Portion of the central mass of stones

Portion of the central mass of stones

Western wall leads to the cairn

Western wall leads to the cairn

The next closest tomb of any great size is the Judge’s Cairn, 1½ miles (2.4km) to the southwest.  Clusters of smaller single cairns exist about nearly a mile northwest, with prehistoric settlement traces accompanying them—but nothing seems in immediate attendance to this Cromlix giant.  Other sites, obviously, await discovery in this area.

References:

  1. Royal Commission Ancient & Historical Monuments of Scotland, Braes of Doune: An Archaeological Survey, Edinburgh 1994.

© Paul Bennett, The Northern Antiquarian

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Judge’s Cairn, Dunblane, Perthshire

Cairn:  OS Grid Reference – NN 73944 05618

Judges Cairn, surveyed 1862

Judges Cairn, surveyed 1862

Also Known as:

  1. The Big Cairn
  2. Canmore ID 24661
  3. Dalbrack

Getting Here

Judges Cairn, looking west

Judges Cairn, looking west

Along the A820 road between Dunblane and Doune, from the Dunblane-side, take the very first minor road on your right a few hundred yards after you’ve come off (or over) the A9 dual-carriageway.  Go all the way to the very top of this long and winding road for several miles, until you reach the gate which prevents you going any further. Walk up the slope on your left (west) and you’ll see the large grassy mound a coupla hundred yards ahead of you. That’s it!

Archaeology & History

This is a large rounded prehistoric cairn of some considerable size, whose position in the landscape allows for an impressive 360° view—a deliberate ingredient, no doubt, when it came to building this probable tomb.  I say “probable”, as there has never been a dig (not an ‘official’ one anyway) into the heart of this overgrown rocky mound.

Looking SE, at the Ochil Hills

Looking SE, at the Ochil Hills

More than 60 feet in diameter at its greatest and 6 feet high, with a circumference of 67 yards (61m), the top of the mound has been disturbed and, clearly, has been dug into at some time in the past—but archaeohistorical accounts are silent on the matter.  The first description of the Judge’s Cairn seems to have been in Peter Stewart’s (1839) notes on local antiquities of Dunblane, where he described it most simply:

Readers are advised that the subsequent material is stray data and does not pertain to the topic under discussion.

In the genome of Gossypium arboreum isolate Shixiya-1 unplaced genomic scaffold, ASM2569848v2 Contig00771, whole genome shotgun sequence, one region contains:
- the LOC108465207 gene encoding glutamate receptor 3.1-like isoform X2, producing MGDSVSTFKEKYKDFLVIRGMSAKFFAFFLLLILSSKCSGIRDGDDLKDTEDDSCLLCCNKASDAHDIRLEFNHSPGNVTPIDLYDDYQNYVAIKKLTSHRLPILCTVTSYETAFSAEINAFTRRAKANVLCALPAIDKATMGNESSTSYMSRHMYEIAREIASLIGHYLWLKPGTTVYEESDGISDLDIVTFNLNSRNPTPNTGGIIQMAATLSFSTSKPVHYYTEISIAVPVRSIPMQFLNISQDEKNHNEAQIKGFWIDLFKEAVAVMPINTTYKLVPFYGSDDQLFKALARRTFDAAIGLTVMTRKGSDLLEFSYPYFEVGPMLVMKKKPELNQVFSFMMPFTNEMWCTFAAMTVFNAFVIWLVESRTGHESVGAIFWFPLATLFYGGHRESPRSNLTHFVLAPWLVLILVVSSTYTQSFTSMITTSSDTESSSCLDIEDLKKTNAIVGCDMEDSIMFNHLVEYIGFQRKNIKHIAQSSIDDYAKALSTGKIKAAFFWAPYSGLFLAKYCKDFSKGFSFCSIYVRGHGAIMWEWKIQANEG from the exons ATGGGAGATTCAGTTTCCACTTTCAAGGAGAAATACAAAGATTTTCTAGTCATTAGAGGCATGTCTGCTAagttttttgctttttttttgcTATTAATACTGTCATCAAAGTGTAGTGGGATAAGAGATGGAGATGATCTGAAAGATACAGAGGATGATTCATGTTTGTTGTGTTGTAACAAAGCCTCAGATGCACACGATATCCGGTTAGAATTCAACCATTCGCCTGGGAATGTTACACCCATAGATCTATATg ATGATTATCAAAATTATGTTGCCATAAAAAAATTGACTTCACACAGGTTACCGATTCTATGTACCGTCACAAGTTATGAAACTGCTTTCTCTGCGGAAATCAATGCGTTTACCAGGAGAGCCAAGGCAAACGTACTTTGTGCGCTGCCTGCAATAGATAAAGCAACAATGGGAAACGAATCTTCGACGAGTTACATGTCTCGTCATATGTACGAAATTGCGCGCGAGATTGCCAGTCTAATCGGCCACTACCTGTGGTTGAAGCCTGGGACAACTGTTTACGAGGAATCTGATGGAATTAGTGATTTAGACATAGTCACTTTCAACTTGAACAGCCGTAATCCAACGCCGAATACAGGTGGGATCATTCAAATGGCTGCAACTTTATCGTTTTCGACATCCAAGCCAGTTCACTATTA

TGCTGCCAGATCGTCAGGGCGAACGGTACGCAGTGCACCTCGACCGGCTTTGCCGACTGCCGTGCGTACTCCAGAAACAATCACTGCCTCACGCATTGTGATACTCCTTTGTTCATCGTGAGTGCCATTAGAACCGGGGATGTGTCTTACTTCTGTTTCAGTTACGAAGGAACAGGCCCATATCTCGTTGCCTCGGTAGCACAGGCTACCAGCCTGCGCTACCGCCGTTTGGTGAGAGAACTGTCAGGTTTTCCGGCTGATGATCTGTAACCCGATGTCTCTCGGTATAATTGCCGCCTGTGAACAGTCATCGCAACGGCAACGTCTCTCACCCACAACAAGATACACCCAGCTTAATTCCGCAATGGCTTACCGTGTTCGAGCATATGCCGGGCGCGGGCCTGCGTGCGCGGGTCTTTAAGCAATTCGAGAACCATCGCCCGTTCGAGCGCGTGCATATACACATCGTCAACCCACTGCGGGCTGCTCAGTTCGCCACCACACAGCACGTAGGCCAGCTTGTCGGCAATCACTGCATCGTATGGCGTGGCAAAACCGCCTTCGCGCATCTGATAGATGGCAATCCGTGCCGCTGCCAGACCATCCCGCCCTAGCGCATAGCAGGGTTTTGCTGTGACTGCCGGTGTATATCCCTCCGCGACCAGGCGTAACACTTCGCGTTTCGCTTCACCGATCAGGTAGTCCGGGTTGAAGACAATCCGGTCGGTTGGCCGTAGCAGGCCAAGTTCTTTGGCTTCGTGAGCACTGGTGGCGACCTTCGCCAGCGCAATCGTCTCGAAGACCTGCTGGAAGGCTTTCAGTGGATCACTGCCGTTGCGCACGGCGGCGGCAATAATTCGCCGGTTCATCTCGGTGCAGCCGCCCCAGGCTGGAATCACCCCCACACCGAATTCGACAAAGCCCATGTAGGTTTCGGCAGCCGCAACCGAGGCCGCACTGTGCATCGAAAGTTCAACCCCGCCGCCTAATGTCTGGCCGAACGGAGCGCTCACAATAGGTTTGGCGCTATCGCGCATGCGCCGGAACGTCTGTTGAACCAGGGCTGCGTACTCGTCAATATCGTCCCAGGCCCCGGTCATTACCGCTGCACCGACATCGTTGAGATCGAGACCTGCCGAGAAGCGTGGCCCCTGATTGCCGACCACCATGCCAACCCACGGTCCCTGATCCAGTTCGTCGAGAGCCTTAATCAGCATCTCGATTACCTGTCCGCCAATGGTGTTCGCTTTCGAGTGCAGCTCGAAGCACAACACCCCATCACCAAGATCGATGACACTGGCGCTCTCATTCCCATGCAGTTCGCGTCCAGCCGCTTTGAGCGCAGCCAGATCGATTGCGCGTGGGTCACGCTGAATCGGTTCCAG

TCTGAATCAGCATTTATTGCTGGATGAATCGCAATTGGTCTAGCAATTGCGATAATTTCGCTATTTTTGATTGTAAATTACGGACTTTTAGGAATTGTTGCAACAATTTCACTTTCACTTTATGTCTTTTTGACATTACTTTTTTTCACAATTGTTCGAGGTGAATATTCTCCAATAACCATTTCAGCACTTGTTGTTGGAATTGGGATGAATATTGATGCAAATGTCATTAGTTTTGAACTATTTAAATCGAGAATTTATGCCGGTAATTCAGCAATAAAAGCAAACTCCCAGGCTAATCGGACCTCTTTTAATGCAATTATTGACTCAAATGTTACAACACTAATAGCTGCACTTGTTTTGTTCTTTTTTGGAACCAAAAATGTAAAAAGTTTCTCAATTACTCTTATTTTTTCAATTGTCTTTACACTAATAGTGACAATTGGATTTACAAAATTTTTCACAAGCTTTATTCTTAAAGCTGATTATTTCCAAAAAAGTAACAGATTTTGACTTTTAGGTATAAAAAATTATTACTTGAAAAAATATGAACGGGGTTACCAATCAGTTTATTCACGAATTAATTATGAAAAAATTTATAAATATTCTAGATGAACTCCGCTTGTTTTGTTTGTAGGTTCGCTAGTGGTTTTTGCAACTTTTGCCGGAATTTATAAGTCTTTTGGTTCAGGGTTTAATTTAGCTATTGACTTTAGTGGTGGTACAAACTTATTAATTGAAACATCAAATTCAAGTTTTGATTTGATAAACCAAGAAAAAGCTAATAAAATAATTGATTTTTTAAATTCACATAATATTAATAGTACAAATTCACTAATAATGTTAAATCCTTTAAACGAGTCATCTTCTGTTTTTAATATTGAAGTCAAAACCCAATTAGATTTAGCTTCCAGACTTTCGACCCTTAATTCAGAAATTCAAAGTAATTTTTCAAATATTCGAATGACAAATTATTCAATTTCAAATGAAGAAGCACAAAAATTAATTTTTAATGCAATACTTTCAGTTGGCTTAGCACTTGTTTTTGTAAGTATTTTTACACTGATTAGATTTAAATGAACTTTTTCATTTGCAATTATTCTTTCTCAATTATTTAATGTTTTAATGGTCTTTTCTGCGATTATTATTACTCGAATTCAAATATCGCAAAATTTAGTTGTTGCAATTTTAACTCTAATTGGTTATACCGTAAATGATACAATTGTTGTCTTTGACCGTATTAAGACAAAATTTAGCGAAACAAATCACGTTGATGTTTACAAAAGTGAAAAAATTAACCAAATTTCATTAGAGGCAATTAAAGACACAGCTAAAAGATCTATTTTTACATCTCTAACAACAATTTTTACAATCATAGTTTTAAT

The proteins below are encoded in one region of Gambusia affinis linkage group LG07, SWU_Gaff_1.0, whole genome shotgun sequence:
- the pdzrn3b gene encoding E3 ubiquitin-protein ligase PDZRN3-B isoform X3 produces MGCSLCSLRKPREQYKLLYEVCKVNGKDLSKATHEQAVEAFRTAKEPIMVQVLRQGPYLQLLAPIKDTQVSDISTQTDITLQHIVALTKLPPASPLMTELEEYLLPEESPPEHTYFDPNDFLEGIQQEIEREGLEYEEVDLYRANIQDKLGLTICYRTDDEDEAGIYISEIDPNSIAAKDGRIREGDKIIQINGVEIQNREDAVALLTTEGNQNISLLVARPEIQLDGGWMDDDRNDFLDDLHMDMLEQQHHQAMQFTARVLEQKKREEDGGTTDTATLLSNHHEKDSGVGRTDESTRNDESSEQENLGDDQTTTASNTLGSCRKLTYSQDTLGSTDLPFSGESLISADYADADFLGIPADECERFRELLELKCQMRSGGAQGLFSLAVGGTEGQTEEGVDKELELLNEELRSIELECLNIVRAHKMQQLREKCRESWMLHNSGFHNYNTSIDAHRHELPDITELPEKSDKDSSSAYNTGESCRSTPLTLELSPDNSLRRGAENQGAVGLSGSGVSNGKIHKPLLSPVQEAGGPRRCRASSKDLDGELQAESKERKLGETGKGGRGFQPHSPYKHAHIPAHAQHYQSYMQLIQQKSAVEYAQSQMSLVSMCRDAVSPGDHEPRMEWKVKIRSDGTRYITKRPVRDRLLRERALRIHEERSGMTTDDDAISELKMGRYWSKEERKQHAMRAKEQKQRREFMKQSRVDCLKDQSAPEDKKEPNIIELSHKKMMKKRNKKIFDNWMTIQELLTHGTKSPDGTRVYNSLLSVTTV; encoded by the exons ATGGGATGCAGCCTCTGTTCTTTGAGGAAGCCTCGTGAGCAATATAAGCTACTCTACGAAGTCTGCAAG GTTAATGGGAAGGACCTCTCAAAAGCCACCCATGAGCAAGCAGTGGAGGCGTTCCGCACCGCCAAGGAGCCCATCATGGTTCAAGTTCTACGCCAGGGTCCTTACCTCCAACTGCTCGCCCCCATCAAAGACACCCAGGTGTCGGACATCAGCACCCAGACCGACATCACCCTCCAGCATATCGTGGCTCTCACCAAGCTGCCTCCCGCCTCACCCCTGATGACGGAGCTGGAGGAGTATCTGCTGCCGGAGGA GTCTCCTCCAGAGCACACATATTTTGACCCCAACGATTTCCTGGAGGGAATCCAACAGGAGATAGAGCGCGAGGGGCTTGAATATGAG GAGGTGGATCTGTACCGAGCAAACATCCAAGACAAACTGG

“The Judges Cairn, yet undispersed, a circular heap of rough mountains stones covered with furze, on the farm of Bowie, barony of Kilbride.”

Along with the Ordnance Survey lads who came here in 1862, all subsequent visits gave rise to only short notes about the place.  Odd, considering its size and distinct vantage point.  And yet it remains hidden from view unless you come from the north, from whence that archetype of a fairy mound raises itself above Nature’s fair body into the eyes of any ambling wanderer…. A wonderful place sit and dream for a while…

Folklore

Judges Cairn, looking NE

Judges Cairn, looking NE

We enquired with a local whose family had been resident here since the mid-18th century about the name and folklore of the site, but he said he knew of nothing.  However, in earlier times it was said to be a place where the local sheriff held court and dispensed justice.  Mr Mackay (1984) told that the site “has been connected with the Judge’s Seat at Severie” nearby.  It seems possible that, as “it is just outside the parish boundary” between Doune and Dunblane, this may have been a moot site in ancient times, from whence laws were dispensed.  Old perambulation records may, perhaps, prove fruitful…

References:

  1. Barty, Alexander, The History of Dunblane, Eneas MacKay: Stirling 1944.
  2. Mackay, Moray S., Doune – Historical Notes, Forth Naturalist: Stirling 1984.
  3. Royal Commission on the Ancient & Historical Monuments of Scotland, Archaeological Sites and Monuments of Stirling District, Central Region, Society of Antiquaries of Scotland 1979.
  4. Shearer, John E., “Prehistoric Man and Prehistoric Remains in Britain,” in Transactions of the Stirling Natural History & Archaeological Society, 1907.
  5. Stewart, Peter G., Essay on the Dunblane Mineral Springs, Hewit: Dunblane 1839.

© Paul Bennett, The Northern Antiquarian